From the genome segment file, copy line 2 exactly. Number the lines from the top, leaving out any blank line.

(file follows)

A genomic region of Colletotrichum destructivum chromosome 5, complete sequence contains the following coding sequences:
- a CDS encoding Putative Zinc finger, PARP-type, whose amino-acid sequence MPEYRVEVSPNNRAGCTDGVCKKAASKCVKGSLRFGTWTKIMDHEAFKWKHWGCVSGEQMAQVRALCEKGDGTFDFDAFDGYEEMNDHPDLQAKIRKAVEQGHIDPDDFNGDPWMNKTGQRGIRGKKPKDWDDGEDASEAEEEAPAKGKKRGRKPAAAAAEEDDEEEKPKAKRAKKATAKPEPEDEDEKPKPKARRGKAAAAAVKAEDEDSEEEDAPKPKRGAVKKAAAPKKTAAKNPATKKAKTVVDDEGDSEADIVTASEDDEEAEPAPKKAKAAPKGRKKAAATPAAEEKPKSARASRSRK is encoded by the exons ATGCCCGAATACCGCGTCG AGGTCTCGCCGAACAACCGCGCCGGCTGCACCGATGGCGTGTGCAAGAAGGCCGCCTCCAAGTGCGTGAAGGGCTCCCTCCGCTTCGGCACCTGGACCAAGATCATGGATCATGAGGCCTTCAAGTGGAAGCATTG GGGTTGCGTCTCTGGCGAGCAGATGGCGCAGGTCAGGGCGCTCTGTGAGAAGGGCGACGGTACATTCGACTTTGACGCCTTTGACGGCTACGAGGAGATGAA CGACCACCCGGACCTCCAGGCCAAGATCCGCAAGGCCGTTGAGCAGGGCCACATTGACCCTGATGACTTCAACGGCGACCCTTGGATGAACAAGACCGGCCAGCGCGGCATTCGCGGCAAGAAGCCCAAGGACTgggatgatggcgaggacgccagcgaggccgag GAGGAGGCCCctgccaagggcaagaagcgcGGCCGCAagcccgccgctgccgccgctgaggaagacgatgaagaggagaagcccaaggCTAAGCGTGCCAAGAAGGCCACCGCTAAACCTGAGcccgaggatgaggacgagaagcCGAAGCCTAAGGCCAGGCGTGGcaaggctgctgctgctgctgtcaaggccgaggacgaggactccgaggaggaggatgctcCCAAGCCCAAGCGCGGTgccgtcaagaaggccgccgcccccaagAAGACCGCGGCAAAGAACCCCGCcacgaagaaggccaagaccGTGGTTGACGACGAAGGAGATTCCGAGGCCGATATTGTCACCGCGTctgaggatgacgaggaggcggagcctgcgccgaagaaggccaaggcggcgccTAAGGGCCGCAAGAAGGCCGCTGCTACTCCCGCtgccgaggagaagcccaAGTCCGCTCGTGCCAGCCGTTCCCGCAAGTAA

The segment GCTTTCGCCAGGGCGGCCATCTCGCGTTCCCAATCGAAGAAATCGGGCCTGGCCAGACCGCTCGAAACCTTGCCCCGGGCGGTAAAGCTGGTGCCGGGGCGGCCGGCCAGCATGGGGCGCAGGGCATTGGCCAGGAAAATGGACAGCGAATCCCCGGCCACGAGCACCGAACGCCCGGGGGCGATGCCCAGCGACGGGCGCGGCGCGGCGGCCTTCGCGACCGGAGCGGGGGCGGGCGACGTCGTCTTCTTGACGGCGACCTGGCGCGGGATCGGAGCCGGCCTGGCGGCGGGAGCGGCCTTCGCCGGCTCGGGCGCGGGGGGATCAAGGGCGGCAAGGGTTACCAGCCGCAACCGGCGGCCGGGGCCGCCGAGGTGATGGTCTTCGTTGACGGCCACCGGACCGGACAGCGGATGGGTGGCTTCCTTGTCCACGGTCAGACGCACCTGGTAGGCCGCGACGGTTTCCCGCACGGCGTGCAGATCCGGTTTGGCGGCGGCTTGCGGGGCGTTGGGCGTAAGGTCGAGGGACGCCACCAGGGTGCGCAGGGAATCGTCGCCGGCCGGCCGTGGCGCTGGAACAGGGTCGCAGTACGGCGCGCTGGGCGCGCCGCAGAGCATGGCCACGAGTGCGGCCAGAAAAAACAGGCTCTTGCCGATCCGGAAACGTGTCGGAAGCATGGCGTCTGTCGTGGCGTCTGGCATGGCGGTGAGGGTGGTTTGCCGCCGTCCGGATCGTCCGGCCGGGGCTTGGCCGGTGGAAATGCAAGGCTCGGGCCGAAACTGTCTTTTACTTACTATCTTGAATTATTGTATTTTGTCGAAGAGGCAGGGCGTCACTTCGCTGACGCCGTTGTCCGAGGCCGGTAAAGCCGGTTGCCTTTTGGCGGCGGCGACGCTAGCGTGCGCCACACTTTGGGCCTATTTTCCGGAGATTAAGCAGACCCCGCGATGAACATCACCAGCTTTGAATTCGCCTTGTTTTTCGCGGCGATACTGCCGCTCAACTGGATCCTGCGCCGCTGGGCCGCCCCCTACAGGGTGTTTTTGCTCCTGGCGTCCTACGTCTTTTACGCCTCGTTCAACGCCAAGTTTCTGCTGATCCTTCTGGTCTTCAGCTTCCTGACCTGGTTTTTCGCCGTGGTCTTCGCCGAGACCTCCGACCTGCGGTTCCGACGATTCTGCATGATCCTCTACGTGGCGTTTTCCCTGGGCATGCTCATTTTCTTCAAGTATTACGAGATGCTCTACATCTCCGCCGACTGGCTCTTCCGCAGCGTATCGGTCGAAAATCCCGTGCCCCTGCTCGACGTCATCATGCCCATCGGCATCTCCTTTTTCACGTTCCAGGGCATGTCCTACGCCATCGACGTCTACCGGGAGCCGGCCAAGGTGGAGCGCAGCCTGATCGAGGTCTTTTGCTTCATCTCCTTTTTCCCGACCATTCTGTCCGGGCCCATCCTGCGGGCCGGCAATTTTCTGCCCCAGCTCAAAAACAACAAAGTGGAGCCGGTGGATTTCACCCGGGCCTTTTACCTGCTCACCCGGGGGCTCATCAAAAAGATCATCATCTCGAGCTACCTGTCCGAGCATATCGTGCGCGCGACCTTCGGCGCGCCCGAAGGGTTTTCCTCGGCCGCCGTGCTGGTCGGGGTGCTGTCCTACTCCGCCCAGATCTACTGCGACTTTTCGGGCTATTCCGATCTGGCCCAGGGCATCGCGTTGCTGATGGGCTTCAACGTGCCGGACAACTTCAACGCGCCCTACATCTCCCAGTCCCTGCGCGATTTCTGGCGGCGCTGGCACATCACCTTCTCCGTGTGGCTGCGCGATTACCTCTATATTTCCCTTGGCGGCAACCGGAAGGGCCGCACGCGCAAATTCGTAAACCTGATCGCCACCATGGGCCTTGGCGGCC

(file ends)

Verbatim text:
- a CDS encoding Putative Zinc finger, PARP-type, whose amino-acid sequence MPEYRVEVSPNNRAGCTDGVCKKAASKCVKGSLRFGTWTKIMDHEAFKWKHWGCVSGEQMAQVRALCEKGDGTFDFDAFDGYEEMNDHPDLQAKIRKAVEQGHIDPDDFNGDPWMNKTGQRGIRGKKPKDWDDGEDASEAEEEAPAKGKKRGRKPAAAAAEEDDEEEKPKAKRAKKATAKPEPEDEDEKPKPKARRGKAAAAAVKAEDEDSEEEDAPKPKRGAVKKAAAPKKTAAKNPATKKAKTVVDDEGDSEADIVTASEDDEEAEPAPKKAKAAPKGRKKAAATPAAEEKPKSARASRSRK is encoded by the exons ATGCCCGAATACCGCGTCG AGGTCTCGCCGAACAACCGCGCCGGCTGCACCGATGGCGTGTGCAAGAAGGCCGCCTCCAAGTGCGTGAAGGGCTCCCTCCGCTTCGGCACCTGGACCAAGATCATGGATCATGAGGCCTTCAAGTGGAAGCATTG GGGTTGCGTCTCTGGCGAGCAGATGGCGCAGGTCAGGGCGCTCTGTGAGAAGGGCGACGGTACATTCGACTTTGACGCCTTTGACGGCTACGAGGAGATGAA CGACCACCCGGACCTCCAGGCCAAGATCCGCAAGGCCGTTGAGCAGGGCCACATTGACCCTGATGACTTCAACGGCGACCCTTGGATGAACAAGACCGGCCAGCGCGGCATTCGCGGCAAGAAGCCCAAGGACTgggatgatggcgaggacgccagcgaggccgag GAGGAGGCCCctgccaagggcaagaagcgcGGCCGCAagcccgccgctgccgccgctgaggaagacgatgaagaggagaagcccaaggCTAAGCGTGCCAAGAAGGCCACCGCTAAACCTGAGcccgaggatgaggacgagaagcCGAAGCCTAAGGCCAGGCGTGGcaaggctgctgctgctgctgtcaaggccgaggacgaggactccgaggaggaggatgctcCCAAGCCCAAGCGCGGTgccgtcaagaaggccgccgcccccaagAAGACCGCGGCAAAGAACCCCGCcacgaagaaggccaagaccGTGGTTGACGACGAAGGAGATTCCGAGGCCGATATTGTCACCGCGTctgaggatgacgaggaggcggagcctgcgccgaagaaggccaaggcggcgccTAAGGGCCGCAAGAAGGCCGCTGCTACTCCCGCtgccgaggagaagcccaAGTCCGCTCGTGCCAGCCGTTCCCGCAAGTAA